However, the conflicting bifunctional behavior of Sp1 in cell growth and other biological phenomena limits our understanding of its genuine biological role. For example, Sp1 regulates the genes responsible for the progression of the cell cycle and entry into S-phase, such as cyclins and MYC, as well as growth factor signaling pathways, such as IGF1R.81, 82 Sp1 also controls the transcription of cell cycle inhibitor genes, such as p21, synergizing with p53 under conditions of cellular stress.83, 84 Moreover, the expression of telomerase subunits required for the maintenance of telomeres and cell immortality is also controlled by Sp1 through the Sp1 binding sites at the hTERT promoter,85 while the interaction of SP1 with HDACs represses hTERT expression.86 Although only a few examples are illustrated here, Sp1 and its family members have a broad spectrum of biological functions operating in both pro- and anti-cell growth, which makes it difficult to discern their genuine biological functions. However, the novel concept of the role of Sp1 in the regulation of NCT function provides a new breakthrough in our understanding of its biological functions, as NCT is essential and strongly associated with most biological phenomena, including growth, differentiation, metabolism, apoptosis, cancer and senescence. Moreover, the dynamic nature of the Sp1 protein due to posttranslational modifications, such as phosphorylation, glycosylation, acetylation, poly (ADP-ribosyl)ation, methylation, sumoylation and oxidation,87, 88, 89, 90, 91 makes it sensitive to extrinsic stress, thereby implying its value as a regulator of biological responsiveness.

In addition, it is evident that many other transcription factors other than Sp1, as well as many NPC components, are also vulnerable to oxidative stress, leading to their loss of function.62, 63, 64 However, it can be assumed that the overall control of regulation of NPC formation by Sp1 is more powerful and effective for the aging process than the other individual components combined.

Taken together, it can be speculated that because Sp1 is one of the housekeeping genes, a continuous input of stress signals, whether metabolic or oxidative, would be required to maintain the reduced level of Sp1 protein, finally leading to senescence. All these data support the hypothesis that a functional nuclear barrier of hyporesponsiveness, called the ‘Park and Lim’s Barrier’, to external stimuli is operating in senescent cells, in relation to the downregulation of the common transcription factor, Sp1.3 This Sp1 status-dependent nuclear barrier provides the mechanism of aging as a tradeoff between growth arrest and apoptosis resistance. The vulnerable nature of Sp1 protein status that is regulated by a variety of posttranslational modifications in response to nutritional supply and varying stress further supports the role of Sp1 as one of the prime determinants of the senescent phenotype. In addition, it can be speculated that, through the adjustment of Sp1 status, the nucleocytoplasmic trafficking defects of senescent cells can be restored and the aging phenotype can be reversed. It has already been shown that Sp1 overexpression can induce the restoration of the telomere damage-dependent senescent phenotype to a young phenotype to some extent.92 Therefore, there is no doubt that the modulation of this barrier mechanism simply via changing Sp1 status may open a new avenue for the adjustment of nuclear trafficking in senescence, cancers and neurodegenerative disorders.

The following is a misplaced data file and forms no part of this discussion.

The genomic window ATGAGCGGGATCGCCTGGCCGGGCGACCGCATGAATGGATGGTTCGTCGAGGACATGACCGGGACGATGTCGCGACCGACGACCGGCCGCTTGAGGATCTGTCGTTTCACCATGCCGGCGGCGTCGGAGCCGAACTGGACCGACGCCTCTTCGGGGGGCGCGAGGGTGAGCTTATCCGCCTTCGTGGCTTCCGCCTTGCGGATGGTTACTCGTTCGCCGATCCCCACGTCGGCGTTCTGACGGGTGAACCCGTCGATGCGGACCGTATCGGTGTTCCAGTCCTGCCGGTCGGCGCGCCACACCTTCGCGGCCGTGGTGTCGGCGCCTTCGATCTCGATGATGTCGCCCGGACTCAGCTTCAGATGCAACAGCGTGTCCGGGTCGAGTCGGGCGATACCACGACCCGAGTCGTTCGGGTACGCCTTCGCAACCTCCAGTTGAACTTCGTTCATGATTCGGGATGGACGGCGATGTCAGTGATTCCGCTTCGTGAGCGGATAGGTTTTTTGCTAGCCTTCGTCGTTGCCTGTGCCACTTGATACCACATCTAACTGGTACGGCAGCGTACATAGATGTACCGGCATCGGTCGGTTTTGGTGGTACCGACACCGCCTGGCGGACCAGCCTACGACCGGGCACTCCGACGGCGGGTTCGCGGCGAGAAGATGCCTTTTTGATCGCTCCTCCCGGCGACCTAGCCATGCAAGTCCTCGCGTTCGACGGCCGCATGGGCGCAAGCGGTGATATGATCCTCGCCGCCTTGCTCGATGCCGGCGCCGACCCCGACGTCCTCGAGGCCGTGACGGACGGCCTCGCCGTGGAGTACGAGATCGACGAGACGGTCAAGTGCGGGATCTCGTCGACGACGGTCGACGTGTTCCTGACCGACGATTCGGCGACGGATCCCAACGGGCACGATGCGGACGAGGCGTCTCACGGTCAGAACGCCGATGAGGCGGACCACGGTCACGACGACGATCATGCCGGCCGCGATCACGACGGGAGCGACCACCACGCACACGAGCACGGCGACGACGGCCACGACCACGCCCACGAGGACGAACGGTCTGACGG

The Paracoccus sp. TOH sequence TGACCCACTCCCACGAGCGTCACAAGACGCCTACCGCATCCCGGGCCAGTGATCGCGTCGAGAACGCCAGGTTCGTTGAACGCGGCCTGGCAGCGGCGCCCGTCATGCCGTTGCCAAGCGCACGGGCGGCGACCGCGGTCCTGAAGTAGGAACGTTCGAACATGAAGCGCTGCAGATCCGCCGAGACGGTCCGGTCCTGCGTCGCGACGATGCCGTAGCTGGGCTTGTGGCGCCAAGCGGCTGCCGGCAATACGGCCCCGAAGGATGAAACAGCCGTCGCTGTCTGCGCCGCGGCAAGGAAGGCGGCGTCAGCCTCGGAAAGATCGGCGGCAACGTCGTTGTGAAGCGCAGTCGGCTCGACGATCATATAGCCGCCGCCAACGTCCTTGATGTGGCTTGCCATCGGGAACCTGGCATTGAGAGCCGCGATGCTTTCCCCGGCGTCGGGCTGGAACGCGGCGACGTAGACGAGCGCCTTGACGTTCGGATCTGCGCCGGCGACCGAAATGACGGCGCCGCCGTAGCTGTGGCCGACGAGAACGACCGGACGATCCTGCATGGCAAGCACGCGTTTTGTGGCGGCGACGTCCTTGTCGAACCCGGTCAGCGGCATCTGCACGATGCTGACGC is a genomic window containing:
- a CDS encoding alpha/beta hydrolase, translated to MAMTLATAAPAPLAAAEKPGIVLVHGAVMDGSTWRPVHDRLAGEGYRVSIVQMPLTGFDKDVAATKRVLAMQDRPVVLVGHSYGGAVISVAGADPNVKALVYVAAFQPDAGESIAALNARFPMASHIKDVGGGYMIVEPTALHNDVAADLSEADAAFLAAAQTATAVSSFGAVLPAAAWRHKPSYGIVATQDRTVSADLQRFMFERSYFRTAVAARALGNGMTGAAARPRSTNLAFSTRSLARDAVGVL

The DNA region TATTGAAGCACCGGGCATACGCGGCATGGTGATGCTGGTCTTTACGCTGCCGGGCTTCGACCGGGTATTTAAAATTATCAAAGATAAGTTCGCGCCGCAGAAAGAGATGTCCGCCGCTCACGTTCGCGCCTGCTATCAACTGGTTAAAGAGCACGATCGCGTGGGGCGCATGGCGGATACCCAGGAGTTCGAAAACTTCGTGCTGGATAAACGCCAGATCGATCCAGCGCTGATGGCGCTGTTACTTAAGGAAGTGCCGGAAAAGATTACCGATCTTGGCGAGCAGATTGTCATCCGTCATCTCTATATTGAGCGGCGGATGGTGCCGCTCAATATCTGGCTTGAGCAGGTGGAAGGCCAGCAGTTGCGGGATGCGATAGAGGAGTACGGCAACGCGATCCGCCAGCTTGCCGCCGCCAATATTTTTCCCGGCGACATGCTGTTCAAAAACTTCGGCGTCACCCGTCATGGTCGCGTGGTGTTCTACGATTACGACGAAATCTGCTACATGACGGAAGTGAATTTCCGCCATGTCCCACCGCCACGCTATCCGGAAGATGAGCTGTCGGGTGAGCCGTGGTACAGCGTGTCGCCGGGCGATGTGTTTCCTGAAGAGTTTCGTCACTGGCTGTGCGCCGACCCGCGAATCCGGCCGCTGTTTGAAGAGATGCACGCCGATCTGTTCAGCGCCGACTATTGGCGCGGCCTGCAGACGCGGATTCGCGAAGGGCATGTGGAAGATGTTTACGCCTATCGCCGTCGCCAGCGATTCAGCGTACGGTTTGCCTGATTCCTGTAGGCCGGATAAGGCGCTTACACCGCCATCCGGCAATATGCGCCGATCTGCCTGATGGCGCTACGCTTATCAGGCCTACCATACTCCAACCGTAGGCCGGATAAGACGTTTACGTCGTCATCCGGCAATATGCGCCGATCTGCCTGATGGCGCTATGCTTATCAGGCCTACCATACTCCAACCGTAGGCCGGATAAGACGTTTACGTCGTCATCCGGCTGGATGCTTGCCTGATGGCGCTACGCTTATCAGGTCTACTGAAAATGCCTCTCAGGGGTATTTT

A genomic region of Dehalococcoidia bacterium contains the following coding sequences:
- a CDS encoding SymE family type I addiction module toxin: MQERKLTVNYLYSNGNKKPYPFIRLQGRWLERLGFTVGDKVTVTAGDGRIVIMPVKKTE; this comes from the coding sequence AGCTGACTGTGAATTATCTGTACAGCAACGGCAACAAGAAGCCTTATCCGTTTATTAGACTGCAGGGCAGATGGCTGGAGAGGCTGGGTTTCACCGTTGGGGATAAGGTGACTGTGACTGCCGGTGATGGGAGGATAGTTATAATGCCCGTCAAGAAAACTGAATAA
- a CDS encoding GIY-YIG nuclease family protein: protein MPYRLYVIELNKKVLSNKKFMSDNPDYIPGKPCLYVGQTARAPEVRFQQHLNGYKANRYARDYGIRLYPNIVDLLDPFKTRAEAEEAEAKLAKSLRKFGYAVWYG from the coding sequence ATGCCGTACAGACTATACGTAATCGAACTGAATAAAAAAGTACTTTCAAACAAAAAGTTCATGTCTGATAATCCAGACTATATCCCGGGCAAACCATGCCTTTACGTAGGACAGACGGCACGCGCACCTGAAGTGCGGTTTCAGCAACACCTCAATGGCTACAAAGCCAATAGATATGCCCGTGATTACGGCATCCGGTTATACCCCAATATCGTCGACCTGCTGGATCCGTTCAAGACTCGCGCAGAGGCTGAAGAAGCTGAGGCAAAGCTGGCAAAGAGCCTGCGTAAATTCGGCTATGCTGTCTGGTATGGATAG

The features of hypo-responsiveness of senescent cells either to growth factors or to apoptotic stress are related to a functional nuclear barrier with defective nucleocytoplasmic trafficking resulting from the transcriptional downregulation of the relevant genes. This barrier is important for the survival of the aging cells at the expense of growth and provides a platform for regulating the crosstalk between good and bad signals from extrinsic sources. In addition, the transcription factor Sp1 has been implicated in the regulation of this barrier, and, through simple adjustments of Sp1 levels, the nucleocytoplasmic trafficking defects of senescent cells can be restored, and consequently, the aging phenotype can be reversed. Furthermore, it can be assumed that this mechanism may provide new insights for novel therapeutic modalities in cancers, neurodegenerative disorders and other aging-related diseases by adjusting the nucleocytoplasmic trafficking status.


This manuscript is sincerely dedicated to Drs Earl & Terry Stadtman and Dr Sue Goo Rhee for their great contribution to encourage Korean young biochemists. This research was supported by the DGIST R&D Program of the Ministry of Science, ICT and Technology of KOREA (20160172).


The author declares no conflict of interest.